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Five Steps to Address Anti-Blackness: Black Immigrant Literacies

By Patriann Smith
 | Mar 17, 2021
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I recently wrote the piece "Beyond Anti-Blackness in Bilingual Education" for the American Educational Research Association's Bilingual Education Research Special Interest Group. In this piece, I invited everyone to think about how anti-Blackness has inadvertently persisted in bilingual education throughout the United States via the lens of Black immigrant literacies. In this blog post, I want to continue that conversation and present five steps educators can take to address anti-Blackness.

We know Blackness has been excluded from bilingual programs and that limited emphasis is placed on the bilingualism of Black “English learners” at large. We know also that Black students who use multiple Englishes and speak other “dialects” in the U.S. have not been a major part of bilingual programming because of how we continue to define bilingualism. Black immigrants, who are a part of the Black student population and who use their own languages and dialects, further complicate this situation because they tend to be viewed as a model minority, creating an invisible and lingering disconnect between Black American and Black immigrant youth. In turn, many teachers and educators often find themselves struggling to address anti-Blackness in language for all Black students. But things do not have to be this way.

Consider that in 2019, for the first time, the U.S. reflected a majority non-White population under 16. Note also, that by 2030, the U.S. will face a demographic turning point:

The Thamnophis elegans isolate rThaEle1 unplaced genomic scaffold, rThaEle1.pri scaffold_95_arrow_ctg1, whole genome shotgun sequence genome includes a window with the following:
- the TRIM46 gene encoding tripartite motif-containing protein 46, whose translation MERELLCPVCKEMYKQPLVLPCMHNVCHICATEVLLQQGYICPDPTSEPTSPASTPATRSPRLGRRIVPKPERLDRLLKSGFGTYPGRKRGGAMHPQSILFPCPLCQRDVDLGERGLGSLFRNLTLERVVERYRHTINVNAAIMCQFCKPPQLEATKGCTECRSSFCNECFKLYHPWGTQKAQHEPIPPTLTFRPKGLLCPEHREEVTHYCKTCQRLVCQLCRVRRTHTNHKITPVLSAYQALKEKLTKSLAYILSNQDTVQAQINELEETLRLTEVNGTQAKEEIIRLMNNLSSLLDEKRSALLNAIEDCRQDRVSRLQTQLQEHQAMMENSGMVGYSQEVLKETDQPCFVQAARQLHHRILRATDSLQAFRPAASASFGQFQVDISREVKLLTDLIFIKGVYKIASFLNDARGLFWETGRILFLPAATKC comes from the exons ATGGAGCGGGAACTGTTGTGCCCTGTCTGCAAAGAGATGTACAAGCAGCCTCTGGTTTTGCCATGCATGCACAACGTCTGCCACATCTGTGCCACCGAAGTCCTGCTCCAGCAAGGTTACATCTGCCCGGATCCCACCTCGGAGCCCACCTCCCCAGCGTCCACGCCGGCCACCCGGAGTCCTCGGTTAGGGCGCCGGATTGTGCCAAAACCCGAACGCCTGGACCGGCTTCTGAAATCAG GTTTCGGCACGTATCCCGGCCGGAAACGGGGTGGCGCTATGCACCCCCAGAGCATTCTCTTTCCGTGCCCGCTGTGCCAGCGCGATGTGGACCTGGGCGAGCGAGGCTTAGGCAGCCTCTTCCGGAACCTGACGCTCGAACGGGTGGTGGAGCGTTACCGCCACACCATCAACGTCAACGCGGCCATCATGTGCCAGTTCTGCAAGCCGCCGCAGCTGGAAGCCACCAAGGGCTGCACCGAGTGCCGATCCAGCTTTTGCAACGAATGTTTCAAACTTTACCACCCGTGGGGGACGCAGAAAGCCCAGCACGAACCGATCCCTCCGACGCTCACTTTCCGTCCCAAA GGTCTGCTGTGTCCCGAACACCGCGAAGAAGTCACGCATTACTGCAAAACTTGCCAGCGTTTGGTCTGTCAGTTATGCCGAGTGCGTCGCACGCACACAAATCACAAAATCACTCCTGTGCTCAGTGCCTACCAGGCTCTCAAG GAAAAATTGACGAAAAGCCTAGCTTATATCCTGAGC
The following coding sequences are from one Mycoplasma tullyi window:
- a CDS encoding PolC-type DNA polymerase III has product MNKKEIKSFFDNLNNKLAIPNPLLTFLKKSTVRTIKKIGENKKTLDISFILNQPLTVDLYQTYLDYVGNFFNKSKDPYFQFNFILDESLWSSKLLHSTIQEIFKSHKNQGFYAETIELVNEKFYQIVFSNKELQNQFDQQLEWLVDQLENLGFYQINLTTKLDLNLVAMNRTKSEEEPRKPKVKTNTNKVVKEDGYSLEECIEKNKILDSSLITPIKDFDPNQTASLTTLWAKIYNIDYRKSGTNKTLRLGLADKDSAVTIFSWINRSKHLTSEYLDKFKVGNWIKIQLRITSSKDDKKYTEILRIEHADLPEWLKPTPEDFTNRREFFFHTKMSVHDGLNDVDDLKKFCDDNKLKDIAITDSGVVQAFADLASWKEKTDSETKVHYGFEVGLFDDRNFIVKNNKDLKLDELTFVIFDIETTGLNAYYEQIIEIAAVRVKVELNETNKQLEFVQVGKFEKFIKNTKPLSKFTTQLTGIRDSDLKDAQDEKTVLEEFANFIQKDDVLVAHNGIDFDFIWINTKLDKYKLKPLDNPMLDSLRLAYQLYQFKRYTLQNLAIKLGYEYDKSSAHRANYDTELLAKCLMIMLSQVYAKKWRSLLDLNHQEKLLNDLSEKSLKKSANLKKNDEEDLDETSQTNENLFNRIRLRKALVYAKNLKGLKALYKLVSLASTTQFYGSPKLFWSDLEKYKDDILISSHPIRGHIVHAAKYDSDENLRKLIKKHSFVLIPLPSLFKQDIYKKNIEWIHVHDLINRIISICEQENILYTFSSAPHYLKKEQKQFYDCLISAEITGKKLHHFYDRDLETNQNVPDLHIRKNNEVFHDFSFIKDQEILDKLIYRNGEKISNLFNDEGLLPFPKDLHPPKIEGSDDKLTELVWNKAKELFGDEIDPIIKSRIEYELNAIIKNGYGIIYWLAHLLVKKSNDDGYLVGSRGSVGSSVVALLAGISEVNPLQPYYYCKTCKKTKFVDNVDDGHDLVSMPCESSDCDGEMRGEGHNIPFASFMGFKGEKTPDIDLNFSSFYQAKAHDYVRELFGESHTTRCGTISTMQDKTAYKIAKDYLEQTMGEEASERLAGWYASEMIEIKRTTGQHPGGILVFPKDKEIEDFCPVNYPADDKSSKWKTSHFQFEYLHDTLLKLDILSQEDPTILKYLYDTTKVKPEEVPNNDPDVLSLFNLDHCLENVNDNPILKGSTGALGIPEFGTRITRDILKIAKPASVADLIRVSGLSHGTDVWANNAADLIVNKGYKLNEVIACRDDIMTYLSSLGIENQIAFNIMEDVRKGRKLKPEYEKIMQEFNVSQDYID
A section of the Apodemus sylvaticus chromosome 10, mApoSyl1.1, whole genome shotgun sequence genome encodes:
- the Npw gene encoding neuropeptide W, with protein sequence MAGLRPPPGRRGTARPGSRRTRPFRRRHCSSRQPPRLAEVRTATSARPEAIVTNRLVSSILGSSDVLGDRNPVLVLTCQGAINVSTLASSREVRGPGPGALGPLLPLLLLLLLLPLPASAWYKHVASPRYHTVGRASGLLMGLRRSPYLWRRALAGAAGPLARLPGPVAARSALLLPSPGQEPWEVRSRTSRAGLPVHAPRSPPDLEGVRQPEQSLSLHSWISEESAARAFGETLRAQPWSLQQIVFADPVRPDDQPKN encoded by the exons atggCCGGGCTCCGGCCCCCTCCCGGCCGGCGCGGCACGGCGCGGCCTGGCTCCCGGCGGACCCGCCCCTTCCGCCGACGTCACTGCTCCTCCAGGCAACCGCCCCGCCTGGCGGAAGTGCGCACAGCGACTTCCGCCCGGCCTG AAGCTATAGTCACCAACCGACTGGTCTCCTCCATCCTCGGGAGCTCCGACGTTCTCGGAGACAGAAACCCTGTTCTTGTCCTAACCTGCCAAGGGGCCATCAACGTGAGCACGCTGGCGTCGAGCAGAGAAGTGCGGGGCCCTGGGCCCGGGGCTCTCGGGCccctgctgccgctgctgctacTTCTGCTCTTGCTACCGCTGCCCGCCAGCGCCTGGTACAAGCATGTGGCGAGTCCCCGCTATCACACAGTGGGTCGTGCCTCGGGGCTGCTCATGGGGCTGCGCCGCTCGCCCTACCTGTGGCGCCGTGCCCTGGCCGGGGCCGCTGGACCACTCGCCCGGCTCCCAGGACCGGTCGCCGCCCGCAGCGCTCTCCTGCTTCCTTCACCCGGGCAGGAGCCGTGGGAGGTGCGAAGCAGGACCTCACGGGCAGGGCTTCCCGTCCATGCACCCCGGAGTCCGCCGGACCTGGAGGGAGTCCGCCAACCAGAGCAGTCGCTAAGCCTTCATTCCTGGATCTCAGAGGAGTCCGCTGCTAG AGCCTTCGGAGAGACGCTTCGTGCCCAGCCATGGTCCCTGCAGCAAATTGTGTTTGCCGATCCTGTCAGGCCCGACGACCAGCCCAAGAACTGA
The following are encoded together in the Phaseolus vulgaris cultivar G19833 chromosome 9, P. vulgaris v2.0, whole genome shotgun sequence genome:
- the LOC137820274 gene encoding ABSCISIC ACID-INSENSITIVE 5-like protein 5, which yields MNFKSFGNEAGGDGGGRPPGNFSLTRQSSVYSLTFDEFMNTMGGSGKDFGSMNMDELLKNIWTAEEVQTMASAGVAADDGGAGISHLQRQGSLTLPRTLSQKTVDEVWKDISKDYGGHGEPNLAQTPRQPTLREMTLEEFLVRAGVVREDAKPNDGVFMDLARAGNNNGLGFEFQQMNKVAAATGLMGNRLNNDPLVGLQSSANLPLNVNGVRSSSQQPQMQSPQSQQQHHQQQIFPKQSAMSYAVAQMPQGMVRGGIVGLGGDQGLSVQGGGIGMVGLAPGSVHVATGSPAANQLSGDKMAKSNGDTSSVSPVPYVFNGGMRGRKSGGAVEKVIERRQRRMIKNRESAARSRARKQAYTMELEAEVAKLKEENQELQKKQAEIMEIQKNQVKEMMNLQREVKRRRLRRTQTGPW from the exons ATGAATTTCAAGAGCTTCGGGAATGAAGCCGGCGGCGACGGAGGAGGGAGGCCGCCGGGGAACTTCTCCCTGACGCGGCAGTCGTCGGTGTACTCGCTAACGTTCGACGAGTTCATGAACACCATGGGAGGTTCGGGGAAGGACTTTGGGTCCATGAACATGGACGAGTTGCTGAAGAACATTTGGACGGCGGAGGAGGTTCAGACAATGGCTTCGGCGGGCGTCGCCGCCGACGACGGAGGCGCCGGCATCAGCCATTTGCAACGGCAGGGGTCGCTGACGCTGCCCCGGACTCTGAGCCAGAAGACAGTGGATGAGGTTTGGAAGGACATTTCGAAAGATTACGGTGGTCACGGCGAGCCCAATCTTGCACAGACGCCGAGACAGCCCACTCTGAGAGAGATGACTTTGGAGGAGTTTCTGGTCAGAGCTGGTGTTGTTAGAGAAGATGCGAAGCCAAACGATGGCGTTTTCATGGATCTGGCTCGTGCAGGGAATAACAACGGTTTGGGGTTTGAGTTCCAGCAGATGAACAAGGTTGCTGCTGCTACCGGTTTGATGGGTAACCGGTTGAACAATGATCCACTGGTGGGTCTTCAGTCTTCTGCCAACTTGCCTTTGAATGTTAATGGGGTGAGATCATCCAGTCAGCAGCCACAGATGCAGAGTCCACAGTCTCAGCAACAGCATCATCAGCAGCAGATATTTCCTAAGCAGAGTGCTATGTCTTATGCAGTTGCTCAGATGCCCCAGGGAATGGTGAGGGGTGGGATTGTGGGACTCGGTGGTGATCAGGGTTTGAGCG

• Racial and ethnic groups will continue to function as the primary drivers of overall growth because of the unanticipated decline in the country’s White population.
  • Immigration will continue to overtake natural births as the main source of population growth for the country.

By 2060, the nation’s foreign-born population is projected to rise from 44 million people in 2016 to 69 million. Amid these projections, Black residents in the U.S.—both native and foreign born—are expected to continue to function as one of the major non-White groups accounting for the growth of the nation.

A perpetuating cycle

The past five years with increasingly anti-Black languaging geared toward Black residents in the U.S. were a powerful reminder that history repeats itself. Last year, particularly with the death of George Floyd, illustrated what can happen when racial dissent festers, erupts, and destroys—again, because of anti-Black languaging.

And in January 2021, we saw how the pervasive subtlety of linguistic destruction that has, for decades, wrecked invisible havoc on the hearts and minds of Black youth, came to a climax as anti-Black language and anti-Black literacies functioned as fuel, fanning the flames of violence against Black residents in the U.S.

If we do not take urgent steps to address anti-Blackness in the languages and literacies of Black students to bridge gaps and build solidarity among Black youth, invisible divisions within the Black population are likely to be further exacerbated by the anti-Black discourses that have managed to create them in the first place. Failing to leverage language and literacy to address anti-Blackness can threaten Black humanity for generations and places everyone at risk.

I envision, through Black immigrant literacies, a United States where bilingual education is reenvisioned to center the languages, including dialects, of Black children (i.e., African American Vernacular English, Jamaican Creole English, West African Pidgin English). How can we do this together? The Black immigrant literacies framework suggests multiple ways. I present the first in this multipart blog series.